the norm of the difference between these matrices is large, because the
calculated frequencies deviate from the experimental values by 10-20% on the
average. Therefore, substantial changes in the force matrix and, consequently,
in the vibrational modes, may arise during the iteration procedure (see, for
example, Ref. 15). Then the formal solution may be inconsistent with the
physical requirements to the assignment of the vibration frequencies that
follow from quantum mechanical calculation. The introduction of the
corresponding limitations on the assignment into the functional (2) being
minimized (see Ref. 15) is rather difficult, which dramatically restricts the
possibilities of the regularization method.

Thus, in the Pulay method [8], the attention is concentrated on the manner in
which the correction of the quantum mechanical force field **F**qm should be
carried out with account for the physical requirements (retention of the modes
of normal vibrations, i.e., the distribution of signs and the ratio of the
force constants), whereas in the regularization method [15], the attention is
focused on how much **F**qm should be minimally modified from the viewpoint
of the matrix norm, in order to achieve the best fit with the experiment. In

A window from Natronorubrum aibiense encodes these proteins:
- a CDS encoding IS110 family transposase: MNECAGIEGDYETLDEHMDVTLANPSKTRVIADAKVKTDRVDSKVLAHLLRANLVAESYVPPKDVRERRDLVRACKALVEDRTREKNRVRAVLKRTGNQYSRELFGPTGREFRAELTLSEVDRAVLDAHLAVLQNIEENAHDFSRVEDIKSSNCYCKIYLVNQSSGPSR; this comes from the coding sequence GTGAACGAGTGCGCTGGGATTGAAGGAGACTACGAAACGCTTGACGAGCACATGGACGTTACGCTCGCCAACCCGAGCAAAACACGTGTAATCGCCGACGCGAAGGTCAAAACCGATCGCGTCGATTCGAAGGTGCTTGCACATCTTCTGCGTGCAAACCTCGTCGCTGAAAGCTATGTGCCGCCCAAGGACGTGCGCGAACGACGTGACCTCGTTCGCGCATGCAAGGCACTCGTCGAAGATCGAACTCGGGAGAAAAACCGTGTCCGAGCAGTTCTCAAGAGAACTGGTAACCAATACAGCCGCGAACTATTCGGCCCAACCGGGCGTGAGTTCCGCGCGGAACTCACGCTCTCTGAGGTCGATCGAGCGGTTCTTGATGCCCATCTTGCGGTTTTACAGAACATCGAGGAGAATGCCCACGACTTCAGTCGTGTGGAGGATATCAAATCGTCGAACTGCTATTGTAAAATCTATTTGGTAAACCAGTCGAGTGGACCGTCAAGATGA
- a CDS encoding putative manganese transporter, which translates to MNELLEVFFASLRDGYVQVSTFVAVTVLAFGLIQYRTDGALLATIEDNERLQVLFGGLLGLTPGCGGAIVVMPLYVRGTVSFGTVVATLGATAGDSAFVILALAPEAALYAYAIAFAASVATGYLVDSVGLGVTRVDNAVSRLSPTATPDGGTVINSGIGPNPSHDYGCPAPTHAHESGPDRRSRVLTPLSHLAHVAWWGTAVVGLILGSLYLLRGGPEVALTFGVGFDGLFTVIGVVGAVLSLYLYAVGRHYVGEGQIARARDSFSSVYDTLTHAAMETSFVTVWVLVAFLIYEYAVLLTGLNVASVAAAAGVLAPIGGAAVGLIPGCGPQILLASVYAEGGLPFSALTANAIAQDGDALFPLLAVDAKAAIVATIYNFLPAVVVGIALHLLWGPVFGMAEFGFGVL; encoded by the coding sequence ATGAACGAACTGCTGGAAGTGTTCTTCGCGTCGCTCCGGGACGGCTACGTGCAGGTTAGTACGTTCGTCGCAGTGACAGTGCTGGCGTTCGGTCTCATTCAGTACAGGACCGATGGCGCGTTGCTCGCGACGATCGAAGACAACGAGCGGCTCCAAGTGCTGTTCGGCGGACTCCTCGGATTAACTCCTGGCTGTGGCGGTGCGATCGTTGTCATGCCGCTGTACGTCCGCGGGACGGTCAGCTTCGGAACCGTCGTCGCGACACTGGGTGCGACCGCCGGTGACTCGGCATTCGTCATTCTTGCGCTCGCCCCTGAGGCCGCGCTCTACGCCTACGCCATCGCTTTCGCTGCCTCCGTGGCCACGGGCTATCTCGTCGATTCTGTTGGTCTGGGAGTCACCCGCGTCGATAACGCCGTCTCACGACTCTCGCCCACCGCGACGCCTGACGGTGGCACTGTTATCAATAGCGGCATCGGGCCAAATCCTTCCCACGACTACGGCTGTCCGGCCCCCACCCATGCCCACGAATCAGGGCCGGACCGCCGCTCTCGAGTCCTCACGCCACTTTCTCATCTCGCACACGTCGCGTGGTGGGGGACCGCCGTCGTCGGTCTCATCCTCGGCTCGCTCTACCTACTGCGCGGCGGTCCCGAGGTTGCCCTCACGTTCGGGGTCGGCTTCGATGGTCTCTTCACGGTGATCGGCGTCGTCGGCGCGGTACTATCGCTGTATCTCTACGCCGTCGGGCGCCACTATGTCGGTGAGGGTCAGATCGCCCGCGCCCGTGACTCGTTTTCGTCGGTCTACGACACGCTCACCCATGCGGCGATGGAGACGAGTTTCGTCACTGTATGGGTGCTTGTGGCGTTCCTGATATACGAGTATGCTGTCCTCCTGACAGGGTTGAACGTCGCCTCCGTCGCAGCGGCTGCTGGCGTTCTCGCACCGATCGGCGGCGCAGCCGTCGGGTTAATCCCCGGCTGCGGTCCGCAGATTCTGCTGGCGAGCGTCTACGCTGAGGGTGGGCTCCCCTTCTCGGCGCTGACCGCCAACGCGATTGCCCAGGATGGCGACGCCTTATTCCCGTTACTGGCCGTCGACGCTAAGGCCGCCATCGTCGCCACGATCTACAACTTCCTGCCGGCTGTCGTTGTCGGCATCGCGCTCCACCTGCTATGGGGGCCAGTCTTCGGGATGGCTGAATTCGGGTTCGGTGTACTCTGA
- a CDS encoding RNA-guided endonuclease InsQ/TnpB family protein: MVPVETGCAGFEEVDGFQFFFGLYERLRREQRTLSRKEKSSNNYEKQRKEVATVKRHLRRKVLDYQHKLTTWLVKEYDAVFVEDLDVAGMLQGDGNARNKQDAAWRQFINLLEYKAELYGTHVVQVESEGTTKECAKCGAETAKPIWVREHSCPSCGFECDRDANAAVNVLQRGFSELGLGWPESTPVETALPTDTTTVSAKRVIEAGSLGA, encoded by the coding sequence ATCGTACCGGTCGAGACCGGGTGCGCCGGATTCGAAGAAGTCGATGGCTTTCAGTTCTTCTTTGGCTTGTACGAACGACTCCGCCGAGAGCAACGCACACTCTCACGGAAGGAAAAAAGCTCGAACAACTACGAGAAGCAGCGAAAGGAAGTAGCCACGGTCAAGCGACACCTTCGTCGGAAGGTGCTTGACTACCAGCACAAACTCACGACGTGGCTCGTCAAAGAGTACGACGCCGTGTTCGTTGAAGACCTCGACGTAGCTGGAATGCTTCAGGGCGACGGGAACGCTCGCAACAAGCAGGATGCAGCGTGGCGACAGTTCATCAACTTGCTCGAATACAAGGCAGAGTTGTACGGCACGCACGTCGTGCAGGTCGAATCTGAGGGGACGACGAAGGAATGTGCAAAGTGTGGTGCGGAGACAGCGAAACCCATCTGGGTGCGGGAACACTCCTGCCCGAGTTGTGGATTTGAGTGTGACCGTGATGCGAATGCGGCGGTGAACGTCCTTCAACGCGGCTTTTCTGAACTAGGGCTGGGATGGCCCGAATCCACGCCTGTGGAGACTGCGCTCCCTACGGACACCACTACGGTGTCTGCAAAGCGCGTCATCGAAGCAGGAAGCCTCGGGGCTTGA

the former case, qualitative agreement with **F**qm is attained (the
vibrational modes are retained), while in the latter case, the formal
quantitative agreement, corresponding to the least deviation of the resulting
matrix **F**r from the initial matrix **F**qm in the matrix norm, is
obtained.

Fig. 1

This situation can be illustrated by Fig. 1 in which curve 1 conventionally
describes the initial quantum mechanical force field **F**qm, and curves 2
and 3 describe the final force fields, i.e., the scaled field **F**s (see
Eq. (1) and Ref. 8) and the "regularized" field **F**r [15], respectively.
The points denote the experimental parameters (for example, the vibrational
frequencies) that have been used for the correction of the force field
**F**qm. The correction of curve 1 is conventionally reduced to its
displacement and a variation of its form. When the scaling is carried out
according to Pulay [8] using only one factor (homogeneous scaling), curve 1 is
transformed unchanged into curve 2. In some cases this scaling makes it
possible to assign even experimental vibrational frequencies of rotation
isomers (see, for example, Ref. 17). If several similar scaling factors are
used, curve 2 corresponds to a displaced and somewhat distorted curve 1, and
the deviation of the calculated vibrational frequencies from the experimental
values does not exceed the generally admissible limit. An example is provided
by the correction of the quantum mechanical force fields of trans-1,3-butadiene
[1], in which the scattering of the scaling factors for the force field in the
MP2/6-
31G*//
MP2/6-
31G*
approximation was 0.07 (the minimum value was 0.88 and the maximum value was
0.95). It is clear that with the scaling factors being so similar, the ratios